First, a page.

Science and Health

There Are 4 Fewer Seats At The Periodic Table Now

The International Union of Pure and Applied Chemistry recognized elements 113, 115, 117 and 118 on Dec. 30.

There Are 4 Fewer Seats At The Periodic Table Now
2012rc / CC BY 2.0

Sorry, college students. You will, in fact, need the newest edition of that chemistry textbook. 

Chemists around the world are ringing in the new year with four new elements added to the periodic table. Elements 113, 115, 117 and 118 have officially been recognized, completing the table's seventh row.

The yet-to-be-permanently-named elements were approved and verified by the International Union of Pure and Applied Chemistry on Dec. 30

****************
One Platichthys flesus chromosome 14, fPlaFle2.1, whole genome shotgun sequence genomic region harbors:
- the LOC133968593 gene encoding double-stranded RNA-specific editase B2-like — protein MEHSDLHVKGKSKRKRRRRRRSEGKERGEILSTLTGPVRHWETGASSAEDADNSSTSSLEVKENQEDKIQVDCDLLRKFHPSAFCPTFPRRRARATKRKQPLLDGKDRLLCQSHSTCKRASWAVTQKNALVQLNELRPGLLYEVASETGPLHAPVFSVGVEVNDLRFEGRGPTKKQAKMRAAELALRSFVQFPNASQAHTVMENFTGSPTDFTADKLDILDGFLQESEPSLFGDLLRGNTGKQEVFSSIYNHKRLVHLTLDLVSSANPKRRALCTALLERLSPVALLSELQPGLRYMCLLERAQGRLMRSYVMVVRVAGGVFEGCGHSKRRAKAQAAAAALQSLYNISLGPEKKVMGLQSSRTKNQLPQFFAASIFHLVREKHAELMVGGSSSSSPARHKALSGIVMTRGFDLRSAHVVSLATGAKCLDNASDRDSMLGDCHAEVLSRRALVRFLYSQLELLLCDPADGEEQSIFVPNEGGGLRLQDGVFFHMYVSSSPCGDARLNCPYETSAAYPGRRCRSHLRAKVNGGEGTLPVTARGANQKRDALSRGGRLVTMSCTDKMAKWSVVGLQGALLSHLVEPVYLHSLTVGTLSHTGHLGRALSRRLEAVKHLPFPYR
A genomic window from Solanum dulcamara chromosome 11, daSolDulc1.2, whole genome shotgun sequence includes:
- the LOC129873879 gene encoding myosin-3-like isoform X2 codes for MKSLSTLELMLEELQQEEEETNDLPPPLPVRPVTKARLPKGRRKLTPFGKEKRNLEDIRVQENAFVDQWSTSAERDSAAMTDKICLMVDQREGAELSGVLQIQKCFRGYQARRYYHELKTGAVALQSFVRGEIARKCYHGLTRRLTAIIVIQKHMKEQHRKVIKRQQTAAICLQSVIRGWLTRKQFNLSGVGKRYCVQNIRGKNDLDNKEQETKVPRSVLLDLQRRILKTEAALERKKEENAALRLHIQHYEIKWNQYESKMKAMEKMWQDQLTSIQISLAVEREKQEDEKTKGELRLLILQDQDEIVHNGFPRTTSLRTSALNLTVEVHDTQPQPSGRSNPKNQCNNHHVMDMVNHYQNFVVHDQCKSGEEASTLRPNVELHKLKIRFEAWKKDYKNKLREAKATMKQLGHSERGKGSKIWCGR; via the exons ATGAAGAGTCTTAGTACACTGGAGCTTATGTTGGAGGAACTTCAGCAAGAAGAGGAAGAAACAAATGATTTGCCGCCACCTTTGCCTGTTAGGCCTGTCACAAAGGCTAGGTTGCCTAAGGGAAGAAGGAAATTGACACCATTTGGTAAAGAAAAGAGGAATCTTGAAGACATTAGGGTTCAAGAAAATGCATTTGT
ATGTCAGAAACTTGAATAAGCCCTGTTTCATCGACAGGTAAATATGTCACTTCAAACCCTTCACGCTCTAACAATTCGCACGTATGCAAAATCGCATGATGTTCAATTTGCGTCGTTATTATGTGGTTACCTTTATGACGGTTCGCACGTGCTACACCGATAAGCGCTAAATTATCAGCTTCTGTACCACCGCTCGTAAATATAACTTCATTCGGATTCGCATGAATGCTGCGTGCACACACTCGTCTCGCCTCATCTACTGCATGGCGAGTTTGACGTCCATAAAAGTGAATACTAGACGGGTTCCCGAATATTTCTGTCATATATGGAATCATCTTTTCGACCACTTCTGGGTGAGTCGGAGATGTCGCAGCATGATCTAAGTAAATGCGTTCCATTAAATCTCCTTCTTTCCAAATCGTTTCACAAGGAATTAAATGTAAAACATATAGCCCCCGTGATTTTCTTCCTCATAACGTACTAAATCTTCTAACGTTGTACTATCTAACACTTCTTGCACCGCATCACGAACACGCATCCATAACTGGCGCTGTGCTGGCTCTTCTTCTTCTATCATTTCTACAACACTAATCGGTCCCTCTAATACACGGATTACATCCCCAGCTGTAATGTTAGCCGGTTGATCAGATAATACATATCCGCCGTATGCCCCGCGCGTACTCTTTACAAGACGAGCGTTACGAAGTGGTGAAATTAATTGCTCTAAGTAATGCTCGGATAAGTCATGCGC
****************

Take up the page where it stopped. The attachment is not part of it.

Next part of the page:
The elements are temporarily named ununtrium (Uut or element 113), ununpentium (Uup, element 115), ununseptium (Uus, element 117), and ununoctium (Uuo, element 118).

The discoveries of elements 115, 117 and 118 were attributed to a team of Russian and American researchers, while 113, which the same team attempted to claim, was credited to a team of Japanese researchers. The discovery of these elements was no easy task, though. 

"They last only thousandths of a second. ... What they're really doing is pushing our understanding. ... We take atoms of one kind, and we accelerate them to huge speeds, and then we smash them into a target," Professor Andrea Sella of University College London explained to the BBC

The teams of scientists who discovered these elements will now pick permanent names and symbols for them.

This video includes images from GillyBerlin / CC by 2.0 and 2012rc / CC BY 2.0.